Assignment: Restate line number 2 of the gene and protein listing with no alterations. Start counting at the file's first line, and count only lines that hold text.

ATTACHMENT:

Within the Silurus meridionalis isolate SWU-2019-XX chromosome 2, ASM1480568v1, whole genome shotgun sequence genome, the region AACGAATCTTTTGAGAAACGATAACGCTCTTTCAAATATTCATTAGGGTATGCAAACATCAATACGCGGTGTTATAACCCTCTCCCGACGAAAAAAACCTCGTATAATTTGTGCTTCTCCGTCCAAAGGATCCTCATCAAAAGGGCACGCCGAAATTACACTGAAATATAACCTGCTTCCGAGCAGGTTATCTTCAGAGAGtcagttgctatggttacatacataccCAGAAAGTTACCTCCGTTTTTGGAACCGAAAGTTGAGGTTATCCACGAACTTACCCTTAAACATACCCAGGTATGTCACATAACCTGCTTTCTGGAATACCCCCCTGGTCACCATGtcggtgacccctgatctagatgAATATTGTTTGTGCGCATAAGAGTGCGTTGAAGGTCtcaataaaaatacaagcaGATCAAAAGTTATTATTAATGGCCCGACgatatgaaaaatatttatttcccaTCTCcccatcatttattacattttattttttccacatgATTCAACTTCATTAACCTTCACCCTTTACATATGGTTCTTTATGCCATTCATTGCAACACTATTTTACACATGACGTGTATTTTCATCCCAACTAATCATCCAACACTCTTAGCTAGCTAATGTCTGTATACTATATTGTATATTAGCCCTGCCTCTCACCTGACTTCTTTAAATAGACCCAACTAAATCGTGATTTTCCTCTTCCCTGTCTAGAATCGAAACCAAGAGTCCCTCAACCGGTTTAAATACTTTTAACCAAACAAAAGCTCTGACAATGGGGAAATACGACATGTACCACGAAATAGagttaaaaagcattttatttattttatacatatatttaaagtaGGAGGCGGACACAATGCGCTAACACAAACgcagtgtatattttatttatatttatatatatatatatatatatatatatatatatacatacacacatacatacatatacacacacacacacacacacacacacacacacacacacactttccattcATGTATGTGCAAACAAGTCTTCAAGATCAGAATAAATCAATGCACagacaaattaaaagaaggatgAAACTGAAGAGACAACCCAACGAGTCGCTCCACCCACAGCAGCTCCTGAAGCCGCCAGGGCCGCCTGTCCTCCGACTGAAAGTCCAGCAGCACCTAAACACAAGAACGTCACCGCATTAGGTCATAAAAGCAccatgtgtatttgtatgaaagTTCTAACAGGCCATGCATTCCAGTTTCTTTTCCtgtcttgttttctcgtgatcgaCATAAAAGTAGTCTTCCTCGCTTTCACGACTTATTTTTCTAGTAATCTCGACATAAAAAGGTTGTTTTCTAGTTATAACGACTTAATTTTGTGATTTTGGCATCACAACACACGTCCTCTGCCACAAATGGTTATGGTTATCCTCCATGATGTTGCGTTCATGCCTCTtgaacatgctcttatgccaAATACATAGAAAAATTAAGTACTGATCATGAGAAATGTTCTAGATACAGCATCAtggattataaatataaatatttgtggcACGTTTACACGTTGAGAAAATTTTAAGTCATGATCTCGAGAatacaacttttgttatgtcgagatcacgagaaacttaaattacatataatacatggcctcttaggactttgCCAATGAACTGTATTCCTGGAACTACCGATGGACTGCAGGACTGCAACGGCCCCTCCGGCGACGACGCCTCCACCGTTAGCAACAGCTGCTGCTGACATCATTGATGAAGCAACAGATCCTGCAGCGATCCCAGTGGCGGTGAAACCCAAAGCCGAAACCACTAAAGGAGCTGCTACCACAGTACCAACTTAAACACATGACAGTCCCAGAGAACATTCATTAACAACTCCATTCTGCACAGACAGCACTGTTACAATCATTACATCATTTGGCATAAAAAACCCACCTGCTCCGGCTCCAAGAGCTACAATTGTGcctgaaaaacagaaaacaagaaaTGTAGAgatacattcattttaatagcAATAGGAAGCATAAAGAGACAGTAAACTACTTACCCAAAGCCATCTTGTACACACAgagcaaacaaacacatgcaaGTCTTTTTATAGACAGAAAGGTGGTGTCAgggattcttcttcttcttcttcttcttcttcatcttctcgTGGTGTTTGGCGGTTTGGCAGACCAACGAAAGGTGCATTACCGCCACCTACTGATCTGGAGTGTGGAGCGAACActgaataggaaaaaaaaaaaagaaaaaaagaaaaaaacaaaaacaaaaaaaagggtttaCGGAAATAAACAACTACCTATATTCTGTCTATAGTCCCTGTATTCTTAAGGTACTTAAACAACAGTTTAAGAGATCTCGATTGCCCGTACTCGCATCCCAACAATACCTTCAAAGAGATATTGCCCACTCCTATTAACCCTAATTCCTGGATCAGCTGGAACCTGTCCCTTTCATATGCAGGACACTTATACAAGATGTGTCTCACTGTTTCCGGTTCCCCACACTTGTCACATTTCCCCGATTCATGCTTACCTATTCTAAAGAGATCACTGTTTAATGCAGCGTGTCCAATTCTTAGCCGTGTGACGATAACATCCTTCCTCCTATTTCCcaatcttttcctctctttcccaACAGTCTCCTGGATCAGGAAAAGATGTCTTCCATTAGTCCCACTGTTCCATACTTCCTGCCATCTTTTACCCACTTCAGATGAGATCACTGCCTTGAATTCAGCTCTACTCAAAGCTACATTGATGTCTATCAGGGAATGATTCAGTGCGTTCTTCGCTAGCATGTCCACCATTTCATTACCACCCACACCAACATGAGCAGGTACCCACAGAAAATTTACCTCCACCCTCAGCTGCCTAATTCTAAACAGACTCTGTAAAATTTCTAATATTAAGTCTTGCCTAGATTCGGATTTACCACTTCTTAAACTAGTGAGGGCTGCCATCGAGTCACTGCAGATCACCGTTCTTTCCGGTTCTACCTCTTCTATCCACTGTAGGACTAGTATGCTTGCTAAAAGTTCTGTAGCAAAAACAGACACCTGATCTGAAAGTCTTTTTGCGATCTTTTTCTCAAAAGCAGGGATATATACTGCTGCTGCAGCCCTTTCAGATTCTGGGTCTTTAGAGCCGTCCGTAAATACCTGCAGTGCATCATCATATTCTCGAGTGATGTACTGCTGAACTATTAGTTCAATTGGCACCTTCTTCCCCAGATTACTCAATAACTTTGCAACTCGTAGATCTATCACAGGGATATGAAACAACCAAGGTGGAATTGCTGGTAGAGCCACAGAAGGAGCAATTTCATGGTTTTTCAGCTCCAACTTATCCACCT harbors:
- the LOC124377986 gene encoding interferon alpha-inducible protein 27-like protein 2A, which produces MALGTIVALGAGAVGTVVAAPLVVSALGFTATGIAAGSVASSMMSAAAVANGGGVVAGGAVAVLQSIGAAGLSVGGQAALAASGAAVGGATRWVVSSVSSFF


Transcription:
- the LOC124377986 gene encoding interferon alpha-inducible protein 27-like protein 2A, which produces MALGTIVALGAGAVGTVVAAPLVVSALGFTATGIAAGSVASSMMSAAAVANGGGVVAGGAVAVLQSIGAAGLSVGGQAALAASGAAVGGATRWVVSSVSSFF